The ‘Silver Eagles’ performed at more than 220 airshows between 1972 and 1976. The team’s first public performance was at Cairns Army Airfield, Fort Rucker, Alabama, on 20 May 1972, as part of the post’s Armed Forces Day Celebration. The team’s first official performance, however, was at Transpo ’72, held at Dulles International Airport outside Washington, DC, on 27 May 1972. The team’s final official demonstration took place at NAS Pensacola, Florida, on November 1976, but the last time the ‘Silver Eagles’ performed was on 23 November 1976, at Knox Field, Fort Rucker.

Equipped with seven OH-6A Cayuse helicopters, the ‘Silver Eagles’ was the only helicopter demonstration team in the United States at the time. None of the manoeuvres accomplished by the team were considered stunts or daredevil feats – all were flying techniques US Army aviators had to master as part of their training.

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The US Army’s Helicopter Drill Team featured both ‘boy’ (above)……and ‘girl’ H-19s, the latter with polka dot paint schemes.

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The team was completed by another ‘girl’ Chickasaw… …and a ‘boy’. They were later known as the ‘Square Dance Team’.

The ‘Silver Eagles’ flew seven aircraft during each demonstration, comprising lead, left wing, right wing, slot, lead solo, opposing solo and Bozo the Clown, who was resurrected complete with a clown’s face and hat and performed antics to entertain the audience while the other aircraft were positioning for the next manoeuvre. Speeds and altitudes for precision manoeuvres ranged from 0 mph at ground level to 140 mph (225 km/h) at 1,000 ft (305 m). The most unique aspect of the performance was that there was at least one helicopter performing in front of the crowd at all times during the duration of the 35-minute presentation.

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Above: Bozo the Clown began life as a foil to the US Army’s H-19 ‘Square Dance Team’, becoming a solo performer in 1964 and later joining the ‘Silver Eagles’ team.

Based at Fort Rucker, Alabama, the ‘Silver Eagles’ consisted of 25 handpicked enlisted volunteers and 12 ‘exceptional’ officer aviators. The initial colour scheme for the ‘Silver Eagles’ was gloss Olive Drab/brown and white with the team’s badge worn on the fuselage. This was changed to a blue and white scheme in 1974 before the team disbanded at the end of the 1976 season.

In 1997, the Army Aviation Heritage Foundation was founded to operate a fleet of flyable, historic US Army aircraft. This fleet is growing rapidly, with some 20 aircraft currently on hand. Some are owned by Army Aviation Heritage Foundation members and are operated by the AAHF under a loan agreement, while the others are Foundation-owned.

Based at Atlanta, Georgia, the AAHF is a non-profit public educational foundation dedicated to presenting the Army Aviation story to the American people through narrated flying presentations and static displays of the actual aircraft and equipment used by US Army Aviation.

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Above: An AAHF ‘Sky Soldiers’ AH-1F (AH-1S) gunship performs at Mallards Landing, wearing its latest black and gold scheme.

Below: Formed in 2003, the ‘Sky Soldiers’ operates one C-7 Caribou, one OV-1 Mohawk, two ‘Hueys’, four Cobras, and one OH-6 Cayuse.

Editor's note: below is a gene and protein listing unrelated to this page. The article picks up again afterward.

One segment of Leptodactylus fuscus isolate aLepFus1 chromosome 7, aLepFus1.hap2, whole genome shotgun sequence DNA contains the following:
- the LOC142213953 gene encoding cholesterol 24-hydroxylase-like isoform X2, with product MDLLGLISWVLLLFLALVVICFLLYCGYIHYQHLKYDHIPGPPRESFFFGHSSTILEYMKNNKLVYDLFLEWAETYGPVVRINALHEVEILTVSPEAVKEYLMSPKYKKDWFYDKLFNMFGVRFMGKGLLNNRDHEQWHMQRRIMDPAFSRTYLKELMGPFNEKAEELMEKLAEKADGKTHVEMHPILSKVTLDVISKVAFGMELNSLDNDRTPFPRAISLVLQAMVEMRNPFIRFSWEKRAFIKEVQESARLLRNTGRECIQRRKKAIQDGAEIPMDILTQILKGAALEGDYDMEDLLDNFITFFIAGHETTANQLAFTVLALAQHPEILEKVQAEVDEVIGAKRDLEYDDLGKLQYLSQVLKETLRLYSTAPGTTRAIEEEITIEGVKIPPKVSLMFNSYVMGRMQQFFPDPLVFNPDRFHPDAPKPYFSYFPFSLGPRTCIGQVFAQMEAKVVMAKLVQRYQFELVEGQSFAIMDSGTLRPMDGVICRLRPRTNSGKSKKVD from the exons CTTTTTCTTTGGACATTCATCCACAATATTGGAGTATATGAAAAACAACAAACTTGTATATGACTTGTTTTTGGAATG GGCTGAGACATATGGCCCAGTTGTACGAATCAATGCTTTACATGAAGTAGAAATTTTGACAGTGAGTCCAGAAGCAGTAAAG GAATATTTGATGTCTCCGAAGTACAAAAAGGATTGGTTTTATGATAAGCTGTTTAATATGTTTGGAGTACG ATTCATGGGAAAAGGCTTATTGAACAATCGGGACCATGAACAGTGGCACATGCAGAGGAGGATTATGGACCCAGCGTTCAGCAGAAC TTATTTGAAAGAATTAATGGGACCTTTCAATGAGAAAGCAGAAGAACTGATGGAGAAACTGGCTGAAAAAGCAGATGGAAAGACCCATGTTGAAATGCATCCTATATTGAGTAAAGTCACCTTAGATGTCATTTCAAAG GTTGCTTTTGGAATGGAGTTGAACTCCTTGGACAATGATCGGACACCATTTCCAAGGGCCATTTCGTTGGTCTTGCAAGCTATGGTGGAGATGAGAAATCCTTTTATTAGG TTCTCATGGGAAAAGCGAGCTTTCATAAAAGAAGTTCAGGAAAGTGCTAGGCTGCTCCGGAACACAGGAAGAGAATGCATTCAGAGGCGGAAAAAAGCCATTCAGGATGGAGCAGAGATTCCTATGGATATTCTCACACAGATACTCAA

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In 2003 the ‘Sky Soldiers’ team was formed by the AAHF as a demonstration outfit with Bell AH-1 Cobras in standard US Army Olive Drab colours. These are supported by several other veteran former US Army aircraft types, both fixed-wing and rotary, and mostly dating from the Vietnam era. In July 2006 the unmistakable sound of four Cobra attack helicopters shook the ground at Dayton, Ohio, as the ‘Sky Soldiers’ made their public debut with their newly-acquired and repainted black and gold AH-IF Cobras, representing a first-time appearance of precision flying with these helicopter gunships.

Whether US Army, Navy or Marine Corps, all of these teams fly, or flew, in their own unique way, while demonstrating the latest ‘state-of-the-art’ manoeuvres and showing off aircraft flown by US military aviators of their era. While few of these units were ever ‘officially’ designated as exhibition teams, all of them were important in representing the strong tradition of teamwork in military flying. They all shared the common goal of striving for nothing less than perfection.

Acknowledgements

The author would like to express his thanks to Dave Menard and to Josh Frizzell for provision of the ‘Sky Soldiers’ photographs.

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Above: Since they are a non-military formation, the ‘Sky Soldiers’ Cobras wear (well hidden) civilian registrations. ‘Real’ registrations appear in grey or red on the tail boom of the helicopters. Illustrated here are N233LE/23233 (top) and N830HF/15283 (bottom)

US Navy, Marine Corps and Army teams

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Douglas A4D-1 Skyhawk 142222/301-NH, flown by Cdr ‘Zeke’ Cormier, VA-113 ‘Albino Angels’, NAS Miramar, CA, 1957

Some sources quote this team’s blue trim as being metallic.

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Bell H-13E Sioux 3772, US Army ‘Helicopter Square Dance Team’, 1954-55

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Sikorsky H-19D Chickasaw, US Army ‘Helicopter Square Dance Team’, 1956

All four of the H-19s used by the team are shown, two boys (upper profiles) and two girls. All national insignia and serials were overpainted.

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Hughes OH-6A Cayuse 12954/7, US Army ‘Silver Eagles’, 1972-73

This aircraft was ‘dressed’ as ‘Bozo the Clown’. Note ‘ARMY’ title on centreline of fuselage underside.

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Hughes OH-6A Cayuse 17164/7, US Army ‘Silver Eagles’, 1974-76

This aircraft was ‘dressed’ as ‘Bozo the Clown’. Note ‘ARMY’ title on centreline of fuselage underside.

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Hughes OH-6A Cayuse 16066/1, US Army ‘Silver Eagles’, 1974-76

This aircraft flew in the team’s standard dark blue/white. Note ‘ARMY’ title on centreline of fuselage underside.

Bell AH-1F HueyCobra 23233/N233LE, Army Aviation Historical Foundation ‘Sky Soldiers’, Mallards Landing, Georgia, 2006

This aircraft wears a very small civilian registration in blue-grey aft of the tailplane on its tail boom. Finished in a gloss black and golden yellow.

75 percent of 1:72 scale